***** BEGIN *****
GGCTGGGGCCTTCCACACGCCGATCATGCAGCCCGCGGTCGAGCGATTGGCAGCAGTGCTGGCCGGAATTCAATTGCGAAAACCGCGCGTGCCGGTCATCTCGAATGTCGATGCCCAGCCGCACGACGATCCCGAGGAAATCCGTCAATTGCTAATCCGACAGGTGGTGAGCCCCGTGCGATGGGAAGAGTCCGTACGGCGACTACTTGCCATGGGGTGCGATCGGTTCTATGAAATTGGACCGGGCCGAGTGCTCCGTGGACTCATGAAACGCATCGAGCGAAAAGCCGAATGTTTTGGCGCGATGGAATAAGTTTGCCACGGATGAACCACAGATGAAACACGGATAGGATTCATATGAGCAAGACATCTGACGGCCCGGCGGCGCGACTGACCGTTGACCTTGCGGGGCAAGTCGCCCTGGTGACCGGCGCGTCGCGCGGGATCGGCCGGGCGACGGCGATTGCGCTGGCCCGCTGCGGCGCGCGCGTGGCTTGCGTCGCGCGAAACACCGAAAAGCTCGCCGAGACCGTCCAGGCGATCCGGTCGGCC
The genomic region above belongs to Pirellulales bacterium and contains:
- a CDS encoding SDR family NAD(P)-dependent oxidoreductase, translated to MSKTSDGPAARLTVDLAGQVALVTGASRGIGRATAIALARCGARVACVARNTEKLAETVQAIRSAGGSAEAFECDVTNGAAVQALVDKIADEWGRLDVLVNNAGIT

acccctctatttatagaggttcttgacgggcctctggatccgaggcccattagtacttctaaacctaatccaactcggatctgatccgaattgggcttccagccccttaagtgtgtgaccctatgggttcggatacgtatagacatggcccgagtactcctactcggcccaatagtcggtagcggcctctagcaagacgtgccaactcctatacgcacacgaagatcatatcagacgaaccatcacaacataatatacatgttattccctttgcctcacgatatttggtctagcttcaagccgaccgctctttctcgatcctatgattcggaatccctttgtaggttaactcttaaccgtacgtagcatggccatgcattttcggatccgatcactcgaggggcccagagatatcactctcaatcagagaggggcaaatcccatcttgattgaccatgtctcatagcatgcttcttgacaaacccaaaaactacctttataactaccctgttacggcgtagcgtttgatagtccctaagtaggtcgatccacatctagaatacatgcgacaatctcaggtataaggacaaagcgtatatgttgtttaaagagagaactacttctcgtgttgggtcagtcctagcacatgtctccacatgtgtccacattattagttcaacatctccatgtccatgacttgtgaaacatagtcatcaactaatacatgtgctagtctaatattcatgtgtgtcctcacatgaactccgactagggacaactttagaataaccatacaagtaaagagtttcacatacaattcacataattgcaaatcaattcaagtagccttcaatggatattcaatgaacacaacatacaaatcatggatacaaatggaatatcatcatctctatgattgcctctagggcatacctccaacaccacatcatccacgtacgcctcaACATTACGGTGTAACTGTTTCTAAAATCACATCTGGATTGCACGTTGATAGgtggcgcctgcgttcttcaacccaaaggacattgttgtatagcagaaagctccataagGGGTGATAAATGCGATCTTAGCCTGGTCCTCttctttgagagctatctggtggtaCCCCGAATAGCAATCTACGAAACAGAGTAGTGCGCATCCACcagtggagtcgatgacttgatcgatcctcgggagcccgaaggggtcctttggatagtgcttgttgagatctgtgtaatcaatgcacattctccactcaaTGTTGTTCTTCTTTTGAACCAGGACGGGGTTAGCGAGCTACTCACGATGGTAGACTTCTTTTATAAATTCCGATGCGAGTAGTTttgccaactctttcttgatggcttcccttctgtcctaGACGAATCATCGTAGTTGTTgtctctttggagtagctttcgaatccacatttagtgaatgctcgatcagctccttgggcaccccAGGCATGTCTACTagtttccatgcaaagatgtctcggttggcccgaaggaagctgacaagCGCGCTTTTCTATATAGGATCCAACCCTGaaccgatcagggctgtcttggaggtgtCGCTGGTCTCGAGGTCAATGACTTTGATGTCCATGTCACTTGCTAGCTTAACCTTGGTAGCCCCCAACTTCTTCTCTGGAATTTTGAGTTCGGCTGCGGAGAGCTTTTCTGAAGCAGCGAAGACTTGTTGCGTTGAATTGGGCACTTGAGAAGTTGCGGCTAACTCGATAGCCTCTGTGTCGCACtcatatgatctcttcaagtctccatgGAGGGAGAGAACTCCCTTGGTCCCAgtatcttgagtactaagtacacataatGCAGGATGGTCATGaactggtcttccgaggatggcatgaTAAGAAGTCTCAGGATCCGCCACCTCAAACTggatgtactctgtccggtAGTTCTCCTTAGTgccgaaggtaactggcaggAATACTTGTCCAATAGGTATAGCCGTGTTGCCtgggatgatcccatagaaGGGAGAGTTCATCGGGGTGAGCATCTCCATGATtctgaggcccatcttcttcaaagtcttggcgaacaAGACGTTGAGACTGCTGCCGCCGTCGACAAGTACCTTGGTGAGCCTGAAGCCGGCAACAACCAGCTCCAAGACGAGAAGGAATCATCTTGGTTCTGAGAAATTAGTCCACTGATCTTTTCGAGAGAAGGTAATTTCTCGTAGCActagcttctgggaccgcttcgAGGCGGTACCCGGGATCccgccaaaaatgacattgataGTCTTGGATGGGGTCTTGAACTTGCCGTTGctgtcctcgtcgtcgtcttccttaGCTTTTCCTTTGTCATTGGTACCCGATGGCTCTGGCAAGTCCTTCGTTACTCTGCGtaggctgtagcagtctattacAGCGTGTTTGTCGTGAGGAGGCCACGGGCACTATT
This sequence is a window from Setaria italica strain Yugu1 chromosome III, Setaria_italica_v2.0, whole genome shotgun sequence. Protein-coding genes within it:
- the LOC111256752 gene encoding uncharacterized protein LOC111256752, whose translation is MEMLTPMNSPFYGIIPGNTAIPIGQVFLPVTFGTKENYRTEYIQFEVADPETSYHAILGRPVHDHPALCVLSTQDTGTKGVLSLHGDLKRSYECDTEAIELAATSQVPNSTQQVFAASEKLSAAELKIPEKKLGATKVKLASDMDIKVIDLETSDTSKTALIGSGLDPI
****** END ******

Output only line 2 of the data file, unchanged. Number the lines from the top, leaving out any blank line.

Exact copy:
The genomic region above belongs to Pirellulales bacterium and contains: